Exclusive: Student with anxiety and depression ‘told by Sheffield Uni health service to try yoga and eat vegetables’
‘They pushed me to breaking point’
The Uni of Sheffield's campus GP has apologised after a graduate said she was prescribed yoga and vegetables for severe mental health issues.
Sarah was in a dark place when she reached out to University Health Service (UHS) at Sheffield Uni for help, but says an NHS doctor pushed her to "breaking point".
The 27-year-old, who now works in higher education in Oxford, says seeing Britain's student mental health crisis first hand made her want to go public with her story. She fears vulnerable students at the uni are being put "in danger".
It comes as new data reveals Bristol, Edinburgh and Northumbria universities are making students wait more than a month on average for counselling.
Sarah was an English Literature undergraduate when she first reached out to UHS in 2012 with symptoms of severe anxiety and depression. UHS is one of three routes for mental health support at Sheffield Uni, alongside University Counselling Service and the SU's central welfare support team. Sarah never received counselling.
'I left the appointment in tears'
Her problems began when she booked an appointment with a UHS doctor, who is still working at the practice.
She told The Sheffield Tab: "He told me I can't be mentally ill because if people are mentally ill they don’t know it so they don’t seek help.
"He made me attend some stress workshops and told me to do yoga and eat some vegetables. He dismissed my worries and said it was just down to uni stress."
Sarah attended the suggested meditation workshops following the appointment, but soon found her mental health rapidly deteriorating and following graduation she became "really unwell".
She began a masters at UoS in English Literature in 2015, and confided in UHS to help her once more.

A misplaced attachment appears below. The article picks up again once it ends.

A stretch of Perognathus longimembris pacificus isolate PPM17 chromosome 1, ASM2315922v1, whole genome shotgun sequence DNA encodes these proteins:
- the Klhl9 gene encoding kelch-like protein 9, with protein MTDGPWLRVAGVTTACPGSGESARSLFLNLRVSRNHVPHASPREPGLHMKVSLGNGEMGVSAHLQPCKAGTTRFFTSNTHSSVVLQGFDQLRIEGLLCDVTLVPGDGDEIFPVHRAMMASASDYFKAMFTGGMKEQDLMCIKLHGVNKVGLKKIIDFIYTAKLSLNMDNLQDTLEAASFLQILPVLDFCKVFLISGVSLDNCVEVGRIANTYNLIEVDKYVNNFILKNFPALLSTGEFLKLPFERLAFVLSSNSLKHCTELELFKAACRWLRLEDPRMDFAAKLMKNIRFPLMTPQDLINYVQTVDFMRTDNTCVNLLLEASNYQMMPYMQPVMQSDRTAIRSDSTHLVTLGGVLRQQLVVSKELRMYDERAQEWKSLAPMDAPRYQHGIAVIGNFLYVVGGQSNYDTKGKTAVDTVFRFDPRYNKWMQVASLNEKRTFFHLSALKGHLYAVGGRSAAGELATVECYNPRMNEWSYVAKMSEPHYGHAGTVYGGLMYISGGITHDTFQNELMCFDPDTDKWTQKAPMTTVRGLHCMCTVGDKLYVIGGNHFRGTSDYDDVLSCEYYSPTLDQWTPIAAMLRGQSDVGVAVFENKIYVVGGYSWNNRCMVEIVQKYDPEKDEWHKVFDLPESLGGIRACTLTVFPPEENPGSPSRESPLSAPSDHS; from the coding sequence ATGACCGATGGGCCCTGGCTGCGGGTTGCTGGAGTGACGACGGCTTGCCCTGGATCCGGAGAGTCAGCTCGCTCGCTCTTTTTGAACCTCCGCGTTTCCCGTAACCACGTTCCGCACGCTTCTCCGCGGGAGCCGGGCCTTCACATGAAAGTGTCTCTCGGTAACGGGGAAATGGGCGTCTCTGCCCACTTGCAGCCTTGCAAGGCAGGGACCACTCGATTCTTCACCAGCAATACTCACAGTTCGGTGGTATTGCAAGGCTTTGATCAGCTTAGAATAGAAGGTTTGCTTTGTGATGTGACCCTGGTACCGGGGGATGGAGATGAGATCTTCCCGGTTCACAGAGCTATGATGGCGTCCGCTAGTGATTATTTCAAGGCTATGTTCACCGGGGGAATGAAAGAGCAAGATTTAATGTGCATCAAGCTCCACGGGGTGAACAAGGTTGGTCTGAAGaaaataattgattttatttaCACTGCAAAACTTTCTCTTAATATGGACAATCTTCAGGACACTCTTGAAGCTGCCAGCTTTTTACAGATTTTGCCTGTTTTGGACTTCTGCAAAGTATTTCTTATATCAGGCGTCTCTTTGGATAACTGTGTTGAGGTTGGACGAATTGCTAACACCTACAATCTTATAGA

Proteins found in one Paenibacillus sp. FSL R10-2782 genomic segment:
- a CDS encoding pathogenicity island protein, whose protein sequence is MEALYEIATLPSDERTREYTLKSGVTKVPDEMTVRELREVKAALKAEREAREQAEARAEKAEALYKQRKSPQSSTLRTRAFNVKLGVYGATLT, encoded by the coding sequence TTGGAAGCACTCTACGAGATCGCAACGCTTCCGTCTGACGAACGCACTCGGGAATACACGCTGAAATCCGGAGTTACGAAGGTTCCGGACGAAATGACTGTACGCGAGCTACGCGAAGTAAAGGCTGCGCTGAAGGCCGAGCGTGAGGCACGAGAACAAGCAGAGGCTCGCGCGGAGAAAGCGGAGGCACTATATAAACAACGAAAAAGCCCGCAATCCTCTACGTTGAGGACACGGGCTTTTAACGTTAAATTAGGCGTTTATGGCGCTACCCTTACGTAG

By this point, she was on anti-depressants for the stress induced by her heart condition. She claims the same UHS doctor insensitively questioned why she was taking the drugs.
"I ended up leaving that appointment without my referral and in tears and refused to see him again," she said.
"The receptionist asked me in a knowing way if he had ‘upset’ me which suggests to me he has done this before."
She accuses UHS of leaving her humiliated and distressed, such that her course of anti-depressants had to be extended and she "turned her back" on seeking help for the remainder of her time at university.
'I was put off asking for help'
It comes amid a growing focus on universities duty of care around mental health, as official figures show one UK student dies by suicide about every four days – with mental health issues especially rife among freshers. Since 2013, nine Uni of Sheffield students have died by suicide.
UHS said in a statement that the doctor in question was "a popular and highly respected member" of the practice, but Sarah worries he is letting other vulnerable students down.
"Because one of the issues I suffer with is anxiety, the experience I had with the UHS doctor put me off seeking help until I hit breaking point," Sarah explained.
"I think his attitude toward mental health is just really unhelpful – he never made me feel like I was being listened to, no empathy, just the assumption I was struggling with my course when actually I had some quite complex personal issues going on both at home and at uni. He's a danger to other students."
Sarah says she was advised by a university counsellor at the time to lodge a formal complaint with the NHS over her experience with University Health Service, but decided not to pursue it.
A UHS spokesperson said: “We are sorry to hear that this patient was dissatisfied with our service. It is regrettable that we were not made aware of this patient’s concerns at the time, as we take all complaints very seriously and use them as an opportunity to reflect on and inform service improvements.
“While we are unable to comment on this particular patient's experience, there is a strong evidence base for GPs to suggest exercise and other relaxation techniques in the management of depression and anxiety as such lifestyle changes can have a significant impact on mental wellbeing, sometimes removing the need for medication.
“The GP in question is a popular and highly respected member of the team who has been working at the practice for over 15 years and consistently receives positive feedback about his performance.”
Mental health support in Sheffield
For Sheffield University students, you can register for individual counselling or group therapy sessions with the University Counselling Service (UCS) here. Sheffield Hallam students can discuss personal issues by registering and making an appointment with the Student Wellbeing Service here.
Sheffield Samaritans – call 116123 (freephone) or email [email protected]
Hopeline UK – call 0800 068 4141
Nightline – call 0114 22 (28787) or email [email protected]
University Security Service – call 0114 222 4085